"That last temptation's the greatest treason
to do the right deed for the wrong reason.
13 octobre 2005
Histoire de France: Vercingétorix, "Super Warrior King"
In the post below about Basil Kamir's boulangerie, Moulin de la Vierge, I commented that the story of the name of the street on which the boulangerie, rue Vercingétorix, is located would be the subject of a future post. Here it is. Vercingétorix is a hero to the French, a symbol of French nationalism. Vercingétorix is thought to have been born in 72 BC. He became the chieftain of the Arverni, a Gallic tribe. Vercingétorix led the great Gallic revolt against the Romans in 53-52 BC. His name in Gaulish means "super-warrior-king." As described in Julius Caesar's Gallic Wars, Rome had secured domination over the Celtic tribes beyond the Provincia Narbonensis (modern day Provence) through a careful divide and rule strategy. Vercingétorix ably unified the tribes, adopted the policy of retreating to natural fortifications, and undertook an early example of a scorched earth strategy by burning towns, farms and crops to prevent the Roman legions from living off the land. Caesar and his chief lieutenant Labienus lost the initial minor engagements, but captured the tribal capital at Avaricum (modern Bourges). They then overtook and encircled Vercingétorix at the Battle of Alesia. Vercingétorix summoned his Gallic allies to attack the besieging Romans, prompting Caesar to build a legendary doughnut-shaped fortification with an inner wall to contain the Arvernian garrison, and an outer defensive perimeter to protect against the attempted relief. Caesar's tactics wreaked havoc on the poorly organized rescue force. Vercingétorix surrendered in magnificent fashion, allegedly riding his horse out of Alesia and riding around Caesar's camp before kneeling to Caesar with a flourish. He was imprisoned in the Tullianum in Rome for five years, before being publicly displayed. He died in 46 BC, and there are two theories as to his cause of death: the first and most likely is that he was strangled shortly after Caesar's triumph in 46 BC; a second popular theory, based on legend, is that he was beheaded by Romans. Vercingétorix is the basis for the popular French cartoon character "Astérix," and the inspiration for the "Parc Astérix" amusement park north of Paris in the Picardie region. "Parc Astérix" was built in 1989, several years before Euro Disneyland invaded France and located in the Seine-et-Marne east of Paris.
11 octobre 2005
On this day....French novelist François Muriac was born
François Mauriac was born in Bordeaux on this day in 1885. He died in 1970. Mauriac won the 1952 Nobel Prize for literature. His novels are set among middle-class people in his native Bordeaux. The attitudes toward sin and love expressed in his fiction reflect his Roman Catholic faith. Mauriac's novels explore the mysteries of human existence, the nature of destiny, and human guilt before a judging though forgiving God. His stories are noted for their psychology and beautiful language. Mauriac's major novels include The Kiss to the Leper (1922), Therese Desqueyroux (1927), Vipers Tangle (1932), and The Frontenac Mystery (1933). In 1934, Mauriac began to write essays on his view of life and literature for the newspaper Le Figaro. These essays have been republished periodically in collections called Journals. Mauriac also wrote several plays, including Asmodee (1938) and Le Feu sur la terre (1951). His poetry was collected in Le Sang d'Atys (1940). His biographies include two studies of Christ, Life of Jesus (1936) and The Son of Man (1958). Mauriac was elected to the French Academy in 1933. Claude Mauriac, his son, is also a well-known novelist.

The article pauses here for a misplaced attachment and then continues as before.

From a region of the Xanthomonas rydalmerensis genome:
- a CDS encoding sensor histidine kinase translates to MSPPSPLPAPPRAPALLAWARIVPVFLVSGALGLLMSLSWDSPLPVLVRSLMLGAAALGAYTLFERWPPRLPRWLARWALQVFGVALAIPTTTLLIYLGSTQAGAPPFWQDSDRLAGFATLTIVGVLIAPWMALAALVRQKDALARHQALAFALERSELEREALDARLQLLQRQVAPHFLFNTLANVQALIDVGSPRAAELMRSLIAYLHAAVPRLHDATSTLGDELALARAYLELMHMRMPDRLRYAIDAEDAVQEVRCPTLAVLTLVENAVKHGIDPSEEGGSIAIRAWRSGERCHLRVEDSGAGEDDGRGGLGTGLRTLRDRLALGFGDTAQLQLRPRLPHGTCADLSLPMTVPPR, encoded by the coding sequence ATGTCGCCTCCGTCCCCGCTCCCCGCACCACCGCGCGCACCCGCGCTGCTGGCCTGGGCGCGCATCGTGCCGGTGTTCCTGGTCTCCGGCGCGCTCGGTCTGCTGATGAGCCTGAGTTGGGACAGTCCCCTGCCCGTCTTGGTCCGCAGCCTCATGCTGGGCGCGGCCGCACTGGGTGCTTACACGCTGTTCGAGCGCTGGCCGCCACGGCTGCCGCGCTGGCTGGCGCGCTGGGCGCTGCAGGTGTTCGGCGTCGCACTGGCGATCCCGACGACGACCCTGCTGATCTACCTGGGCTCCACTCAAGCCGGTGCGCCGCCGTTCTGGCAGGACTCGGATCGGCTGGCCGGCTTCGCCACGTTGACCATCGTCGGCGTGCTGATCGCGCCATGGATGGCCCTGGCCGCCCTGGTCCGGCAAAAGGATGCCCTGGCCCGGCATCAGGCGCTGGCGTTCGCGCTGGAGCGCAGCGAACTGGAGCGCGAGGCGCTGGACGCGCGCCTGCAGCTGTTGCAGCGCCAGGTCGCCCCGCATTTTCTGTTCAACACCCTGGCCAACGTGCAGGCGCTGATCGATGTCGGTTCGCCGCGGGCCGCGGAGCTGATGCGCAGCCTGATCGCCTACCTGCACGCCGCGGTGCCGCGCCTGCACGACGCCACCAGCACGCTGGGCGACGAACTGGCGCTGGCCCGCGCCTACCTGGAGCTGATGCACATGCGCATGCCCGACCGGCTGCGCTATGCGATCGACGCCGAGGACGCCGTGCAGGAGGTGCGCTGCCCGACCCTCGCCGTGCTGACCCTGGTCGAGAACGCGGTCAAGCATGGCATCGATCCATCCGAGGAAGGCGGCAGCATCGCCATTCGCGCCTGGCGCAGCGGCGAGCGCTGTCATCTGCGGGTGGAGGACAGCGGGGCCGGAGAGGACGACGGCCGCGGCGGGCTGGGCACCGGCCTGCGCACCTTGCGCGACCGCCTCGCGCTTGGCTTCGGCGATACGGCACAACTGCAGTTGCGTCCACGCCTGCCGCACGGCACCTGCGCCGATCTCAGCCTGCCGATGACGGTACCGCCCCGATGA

10 octobre 2005
On this day le 9 octobre....
French composer Camille Saint-Saëns was born
French composer Camille Saint-Saëns was born on le 9 octobre 1835 in Paris. He died on le 16 décembre 1921. His most famous work is "The Carnival of the Animals" (1886) for two pianos and orchestra. (He forbade the performance of this work, with the exeption of the section known as le cygne - the Swan, during his lifetime.) His other major compositions include the Cello Concerto No. 1 (1873), the Piano Concerto No. 4 (1875), the opera Samson and Delilah (1877), and the chamber work Septet (1880). Another famous work of Saint-Saëns is his Symphony #3, "The Organ Symphony," which has a spectacular part for the organ in its third movement, written no doubt to showcase his talents as an organist. Showing Mozartian precocity as both a pianist and composer, Saint-Saëns composed several pieces for piano by the age of 5 and made his debut as a pianist at the age of 10. His dazzling gifts early won him the admiration of Gounod, Rossini, Berlioz and especially Franz Liszt, who hailed him as the world’s greatest organist. Saint-Saëns pursued a range of other activities, organizing concerts of Liszt’s symphonic poems (then a novelty), reviving interest in older music (notably of Bach, Handel and Rameau), writing on musical, scientific and historical topics, travelling often and widely (in Europe, North Africa and South America) and composing prolifically; on behalf of new French music he co-founded the Société Nationale de Musique (1871). A virtuoso pianist, he excelled in Mozart and was praised for the purity and grace of his playing. Similarly French characteristics of his conservative musical style - neat proportions, clarity, polished expression, elegant line - reside in his best compositions, the classically orientated sonatas (especially the first each for violin and cello), chamber music (Piano Quartet op.41), symphonies (no.3, the ‘Organ’ Symphony, 1886) and concertos (no.4 for piano, no.3 for violin). Under his leadership, the Societe Nationale de Musique encouraged new French music and introduced the works of such French composers as Claude Debussy, Vincent D'Indy, Gabriel Fauré (he was Fauré's teacher), and César Franck. Saint-Saëns served from 1857 - 1875 as principal organist at L'église de la Madeleine* in Paris, which was also the parish served later by Saint-Saëns pupil, composer-organist Gabriel Fauré. * There are actually three links to photos in the phrase "L'église de la Madeleine:" 1) L'église 2) de la 3) Madeleine